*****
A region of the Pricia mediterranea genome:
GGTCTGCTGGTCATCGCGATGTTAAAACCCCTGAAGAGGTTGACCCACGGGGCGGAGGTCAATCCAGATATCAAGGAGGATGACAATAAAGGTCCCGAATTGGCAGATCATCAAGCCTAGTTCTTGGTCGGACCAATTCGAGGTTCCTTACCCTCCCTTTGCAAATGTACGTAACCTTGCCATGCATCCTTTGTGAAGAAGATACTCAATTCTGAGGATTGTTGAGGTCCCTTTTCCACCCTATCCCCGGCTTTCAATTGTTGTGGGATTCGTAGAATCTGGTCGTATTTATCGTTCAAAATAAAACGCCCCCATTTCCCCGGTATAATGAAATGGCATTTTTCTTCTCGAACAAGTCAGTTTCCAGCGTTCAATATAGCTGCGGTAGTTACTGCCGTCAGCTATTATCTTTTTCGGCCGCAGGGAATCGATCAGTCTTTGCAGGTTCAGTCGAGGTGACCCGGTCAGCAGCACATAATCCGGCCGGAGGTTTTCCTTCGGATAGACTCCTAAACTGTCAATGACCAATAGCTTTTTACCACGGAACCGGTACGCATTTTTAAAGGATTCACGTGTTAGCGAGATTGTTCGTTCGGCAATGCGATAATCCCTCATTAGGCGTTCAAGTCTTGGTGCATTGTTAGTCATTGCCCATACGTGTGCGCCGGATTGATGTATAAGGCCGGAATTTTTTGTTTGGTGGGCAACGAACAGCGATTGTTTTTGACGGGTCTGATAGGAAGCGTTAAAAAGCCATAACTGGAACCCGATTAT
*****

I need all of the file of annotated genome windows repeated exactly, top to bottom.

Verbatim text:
A region of the Pricia mediterranea genome:
GGTCTGCTGGTCATCGCGATGTTAAAACCCCTGAAGAGGTTGACCCACGGGGCGGAGGTCAATCCAGATATCAAGGAGGATGACAATAAAGGTCCCGAATTGGCAGATCATCAAGCCTAGTTCTTGGTCGGACCAATTCGAGGTTCCTTACCCTCCCTTTGCAAATGTACGTAACCTTGCCATGCATCCTTTGTGAAGAAGATACTCAATTCTGAGGATTGTTGAGGTCCCTTTTCCACCCTATCCCCGGCTTTCAATTGTTGTGGGATTCGTAGAATCTGGTCGTATTTATCGTTCAAAATAAAACGCCCCCATTTCCCCGGTATAATGAAATGGCATTTTTCTTCTCGAACAAGTCAGTTTCCAGCGTTCAATATAGCTGCGGTAGTTACTGCCGTCAGCTATTATCTTTTTCGGCCGCAGGGAATCGATCAGTCTTTGCAGGTTCAGTCGAGGTGACCCGGTCAGCAGCACATAATCCGGCCGGAGGTTTTCCTTCGGATAGACTCCTAAACTGTCAATGACCAATAGCTTTTTACCACGGAACCGGTACGCATTTTTAAAGGATTCACGTGTTAGCGAGATTGTTCGTTCGGCAATGCGATAATCCCTCATTAGGCGTTCAAGTCTTGGTGCATTGTTAGTCATTGCCCATACGTGTGCGCCGGATTGATGTATAAGGCCGGAATTTTTTGTTTGGTGGGCAACGAACAGCGATTGTTTTTGACGGGTCTGATAGGAAGCGTTAAAAAGCCATAACTGGAACCCGATTAT